That perspective of nature as something that can be lost suggests a very different position, according to her, of what “Simón Bolívar proclaimed militarily, despite the recommendations of Buffon and Humboldt,” namely, in the words of Bolívar, “if nature opposes, we will fight against it and overcome it” (Bo Bardi, 2002:15). The awareness that nature’s resources are finite appears associated with the weakening perception of the distinction between city and countryside, and the territorial transformation in a way that is neither city nor countryside. That form is the suburb.

A growing body of suburban reflection has focused on the adverse effects of suburbanization. However, the suburbs were a fruitful field of experiments for modern architecture. In the 50s, Bo Bardi (1953) published a piece in Habitat about the new suburb of Morumbi, in São Paulo, where she had already built her masterly Glass House of 1951 and where she would also build the house for Valeria Cirell in 1958 (Figure 4,Figure 5).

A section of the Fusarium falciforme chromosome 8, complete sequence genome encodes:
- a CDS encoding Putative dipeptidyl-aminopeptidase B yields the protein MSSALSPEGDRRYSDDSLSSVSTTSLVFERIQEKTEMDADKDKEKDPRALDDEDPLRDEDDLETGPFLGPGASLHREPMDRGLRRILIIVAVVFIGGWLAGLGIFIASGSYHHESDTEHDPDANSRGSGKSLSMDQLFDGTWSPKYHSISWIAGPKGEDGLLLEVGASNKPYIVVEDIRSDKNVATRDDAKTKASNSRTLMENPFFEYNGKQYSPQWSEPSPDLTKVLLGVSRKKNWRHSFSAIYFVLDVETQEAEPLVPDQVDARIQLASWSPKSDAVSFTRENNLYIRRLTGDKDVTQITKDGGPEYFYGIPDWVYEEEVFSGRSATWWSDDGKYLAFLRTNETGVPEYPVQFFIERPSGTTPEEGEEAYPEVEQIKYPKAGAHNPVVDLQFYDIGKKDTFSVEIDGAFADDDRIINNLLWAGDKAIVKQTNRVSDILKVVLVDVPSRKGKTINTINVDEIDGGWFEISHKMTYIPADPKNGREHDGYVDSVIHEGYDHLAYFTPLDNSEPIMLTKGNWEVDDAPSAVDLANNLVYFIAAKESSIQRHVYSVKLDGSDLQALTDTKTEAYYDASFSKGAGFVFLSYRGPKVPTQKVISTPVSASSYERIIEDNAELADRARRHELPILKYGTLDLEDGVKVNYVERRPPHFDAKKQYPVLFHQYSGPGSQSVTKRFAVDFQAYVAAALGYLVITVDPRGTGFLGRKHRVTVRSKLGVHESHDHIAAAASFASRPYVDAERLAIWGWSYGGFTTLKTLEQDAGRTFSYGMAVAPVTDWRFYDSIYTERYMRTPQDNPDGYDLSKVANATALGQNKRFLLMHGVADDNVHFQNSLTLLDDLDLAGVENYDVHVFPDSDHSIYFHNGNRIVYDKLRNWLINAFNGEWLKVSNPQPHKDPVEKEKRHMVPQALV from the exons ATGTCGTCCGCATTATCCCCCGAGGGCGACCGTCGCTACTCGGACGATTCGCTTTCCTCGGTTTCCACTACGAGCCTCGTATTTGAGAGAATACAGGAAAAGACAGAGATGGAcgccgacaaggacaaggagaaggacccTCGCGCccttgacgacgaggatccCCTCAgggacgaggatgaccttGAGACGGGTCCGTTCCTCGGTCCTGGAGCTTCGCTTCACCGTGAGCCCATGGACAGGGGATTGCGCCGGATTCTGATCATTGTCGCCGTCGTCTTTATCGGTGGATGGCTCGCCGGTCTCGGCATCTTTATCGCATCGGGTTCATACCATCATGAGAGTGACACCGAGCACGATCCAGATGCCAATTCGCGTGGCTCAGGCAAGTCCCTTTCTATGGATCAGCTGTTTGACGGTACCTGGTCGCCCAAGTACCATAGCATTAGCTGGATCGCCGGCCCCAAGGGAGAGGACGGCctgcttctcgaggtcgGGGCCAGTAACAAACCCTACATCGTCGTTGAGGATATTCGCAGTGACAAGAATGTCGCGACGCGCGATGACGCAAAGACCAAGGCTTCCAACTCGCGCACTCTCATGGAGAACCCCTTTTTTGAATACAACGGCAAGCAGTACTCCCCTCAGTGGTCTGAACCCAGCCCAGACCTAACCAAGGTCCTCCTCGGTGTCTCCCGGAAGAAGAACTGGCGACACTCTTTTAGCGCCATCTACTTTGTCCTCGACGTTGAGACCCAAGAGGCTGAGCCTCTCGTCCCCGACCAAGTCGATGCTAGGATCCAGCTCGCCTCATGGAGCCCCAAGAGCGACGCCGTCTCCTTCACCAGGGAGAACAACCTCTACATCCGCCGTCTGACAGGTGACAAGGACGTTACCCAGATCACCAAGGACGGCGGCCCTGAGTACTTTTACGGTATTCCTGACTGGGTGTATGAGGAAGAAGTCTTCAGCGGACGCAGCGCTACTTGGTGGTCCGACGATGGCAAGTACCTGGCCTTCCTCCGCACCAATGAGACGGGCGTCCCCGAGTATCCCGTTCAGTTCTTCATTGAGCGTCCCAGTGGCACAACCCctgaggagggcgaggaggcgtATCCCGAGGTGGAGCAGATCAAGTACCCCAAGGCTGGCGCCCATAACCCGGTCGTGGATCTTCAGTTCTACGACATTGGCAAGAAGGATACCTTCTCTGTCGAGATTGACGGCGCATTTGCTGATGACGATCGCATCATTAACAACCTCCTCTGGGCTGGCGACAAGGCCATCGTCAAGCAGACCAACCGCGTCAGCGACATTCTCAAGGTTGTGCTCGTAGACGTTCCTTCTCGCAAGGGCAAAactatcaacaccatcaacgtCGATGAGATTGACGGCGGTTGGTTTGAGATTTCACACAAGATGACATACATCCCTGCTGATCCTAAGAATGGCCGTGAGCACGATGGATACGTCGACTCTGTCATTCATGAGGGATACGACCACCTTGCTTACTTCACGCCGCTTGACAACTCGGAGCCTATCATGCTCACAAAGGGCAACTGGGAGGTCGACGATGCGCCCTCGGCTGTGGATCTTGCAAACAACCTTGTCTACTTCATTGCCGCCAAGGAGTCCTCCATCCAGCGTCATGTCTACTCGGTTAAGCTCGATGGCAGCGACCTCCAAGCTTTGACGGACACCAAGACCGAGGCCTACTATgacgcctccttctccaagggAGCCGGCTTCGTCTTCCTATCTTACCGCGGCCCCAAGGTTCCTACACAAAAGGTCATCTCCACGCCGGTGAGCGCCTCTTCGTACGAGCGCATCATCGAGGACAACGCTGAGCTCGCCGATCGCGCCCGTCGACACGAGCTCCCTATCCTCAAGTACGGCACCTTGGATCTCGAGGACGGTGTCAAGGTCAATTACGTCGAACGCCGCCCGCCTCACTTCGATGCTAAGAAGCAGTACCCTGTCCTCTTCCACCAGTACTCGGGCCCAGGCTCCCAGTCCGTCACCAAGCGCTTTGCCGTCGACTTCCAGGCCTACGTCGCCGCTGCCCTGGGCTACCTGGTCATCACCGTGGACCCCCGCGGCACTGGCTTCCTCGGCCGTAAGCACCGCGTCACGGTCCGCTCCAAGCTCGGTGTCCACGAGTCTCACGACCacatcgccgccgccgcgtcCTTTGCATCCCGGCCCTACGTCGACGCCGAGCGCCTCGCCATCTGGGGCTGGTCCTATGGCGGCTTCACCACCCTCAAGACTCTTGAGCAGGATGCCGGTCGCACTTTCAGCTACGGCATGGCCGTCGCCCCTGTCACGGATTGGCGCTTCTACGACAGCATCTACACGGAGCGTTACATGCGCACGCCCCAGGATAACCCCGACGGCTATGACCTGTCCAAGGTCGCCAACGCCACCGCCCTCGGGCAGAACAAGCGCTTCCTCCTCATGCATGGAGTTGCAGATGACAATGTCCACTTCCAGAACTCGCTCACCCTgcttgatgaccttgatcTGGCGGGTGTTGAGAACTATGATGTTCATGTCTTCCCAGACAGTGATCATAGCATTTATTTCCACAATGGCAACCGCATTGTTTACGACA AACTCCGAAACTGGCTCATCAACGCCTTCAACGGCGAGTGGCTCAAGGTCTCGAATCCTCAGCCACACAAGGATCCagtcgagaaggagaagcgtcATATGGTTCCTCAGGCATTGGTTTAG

Source: © Lina Bo Bardi

Figure 4 Lina Bo Bardi, Casa de Vidrio. Morumbi, São Paulo, 1951. 

Source: © Lina Bo Bardi

Figure 5 Lina Bo Bardi, Casa Cirell. Morumbi, São Paulo, 1958. 

The Itamambuca Complex

Bo Bardi did not design many urban projects. Although her best-known works have an important presence in the city - such as MASP or SESC Pompéia - they are limited to the scale of the lot and correspond to the restrictions of pre-existing blocks (Figure 6). similarly, her unbuilt project for a museum by the sea is shown against a nature that extends infinitely, omnipresent, but is almost abstract, unmanageable by architecture (Figure 7).

Source: © Lina Bo Bardi

Figure 6 Lina Bo Bardi, SESC Pompeia. São Paulo, 1977. 

Source: Habitat N. 8, 1953